As a mother of 5-year old triplets, I’m starting to see exactly how children learn healthy habits. It doesn’t always come from talking at them or trying to explain by reading child-friendly stories or using carrot-shaped puppets to get the message out about developing healthy habits. They learn from observing our behavior.
Our generation seems a bit different than our parents’ in that we make life busier than it needs to be, pushing out time for exercise, relaxation and eating properly. A recent study published July 21 in the American Journal of Men’s Health tracked 10,000 men from adolescence to adulthood and found that men are gaining weight after becoming first time fathers while non fathers are losing weight in the same time frame.
Whether the weight gain is coming from a decrease in time to exercise, eating off your kids’ plate or living a stress filled existence, the thing is … your kids are watching your actions and it’s making an impact on their own choices. As the old saying goes, “actions speak louder than words.” Instead of just focusing on telling children how to eat or stay active I believe it’s time to look inward and see if we’re setting our kids up for success. What do they witness on a daily basis from our own actions? What did we learn from our parent’s actions?
The above questions made me reflect on my own childhood and the lessons I learned from simply observing my dad and I’m happy to report they were some good ones.
He never used the term exercise; he just enjoyed certain activities. My dad was always active. He was an avid outdoorsman who loved any type of fishing whether it was lake, river, ocean fishing or even ice fishing… he did it all. He also was known to golf and play handball. Some of these activities are slow moving but the point is I always witnessed him enjoying being active. What I took from this was that movement can simply be enjoyable and not a chore we have to do to stay healthy.
He didn’t label foods healthy; he just enjoyed and ate them. We didn’t hear the message that we needed to eat vegetables or the opposite, that vegetables aren’t tasty. We watched my dad eat vegetables and thoroughly enjoy them. Every single night of my childhood whether we had spaghetti, hamburgers or pizza we always had a salad with oil and vinegar dressing. Most often that salad was accompanied by an additional vegetable serving. My dad simply enjoyed his vegetables and needless to say it rubbed off on us kids. All four of his children enjoy vegetables and it seems very normal to us to have several servings with our dinner.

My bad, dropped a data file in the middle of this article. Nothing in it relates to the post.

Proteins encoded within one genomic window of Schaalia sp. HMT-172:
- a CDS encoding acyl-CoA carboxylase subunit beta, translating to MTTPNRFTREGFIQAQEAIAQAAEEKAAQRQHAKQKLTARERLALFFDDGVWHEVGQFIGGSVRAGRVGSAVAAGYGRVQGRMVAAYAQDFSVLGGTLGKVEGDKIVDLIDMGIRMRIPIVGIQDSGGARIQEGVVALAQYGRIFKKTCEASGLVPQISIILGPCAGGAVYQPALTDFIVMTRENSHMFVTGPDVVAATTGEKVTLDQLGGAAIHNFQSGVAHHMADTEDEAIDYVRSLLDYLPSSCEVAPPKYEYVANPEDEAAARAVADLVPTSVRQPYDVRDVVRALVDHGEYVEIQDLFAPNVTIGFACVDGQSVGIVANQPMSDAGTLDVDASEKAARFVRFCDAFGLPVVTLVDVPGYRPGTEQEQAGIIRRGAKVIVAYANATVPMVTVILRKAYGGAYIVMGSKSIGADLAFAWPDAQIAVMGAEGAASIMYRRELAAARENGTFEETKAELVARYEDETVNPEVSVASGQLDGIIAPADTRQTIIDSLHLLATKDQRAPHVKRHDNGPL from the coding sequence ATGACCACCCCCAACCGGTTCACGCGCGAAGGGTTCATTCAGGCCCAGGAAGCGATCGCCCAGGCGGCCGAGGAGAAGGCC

He didn’t speak of stress management; he simply took a morning walk and observed nature. We lived near a large wooded lot growing up and my dad typically got up early and stood in front of the sliding glass door with his cup of coffee and observed the various wildlife that congregated in the back yard. He was very peaceful and still. It seemed almost meditative and you felt the need to quietly tip toe past him so you didn’t disturb this peaceful interlude.
Nearly every day he took his dog for a morning walk in the wooded lot. When I’d join him we didn’t do a lot of chit chatting. Just walking and taking in the cool crisp morning and the smell of the pine needles crunching beneath our feet. There is a great gift of stress management I received in learning how to be still and quiet, especially in the non-stop loud world we live in today.
Dads, you have a great opportunity to teach your kids by your actions. It doesn’t have to be monumental. It’s the simple things they’ll learn like eating veggies each day, taking a walk, or enjoying a fun physically active game. Your actions are what they’ll remember the most and adopt into their own lives.
Meri Reffetto is a Registered Dietitian and founder of Real Living Nutrition Services, an online weight loss and wellness program inspired by the Mediterranean Diet. She’s the author of the Mediterranean Diet Cookbook for Dummies, the Glycemic Index Cookbook for Dummies and Glycemic Index Diet for Dummies. Meri is also a member of Men’s Health Network Board of Advisors.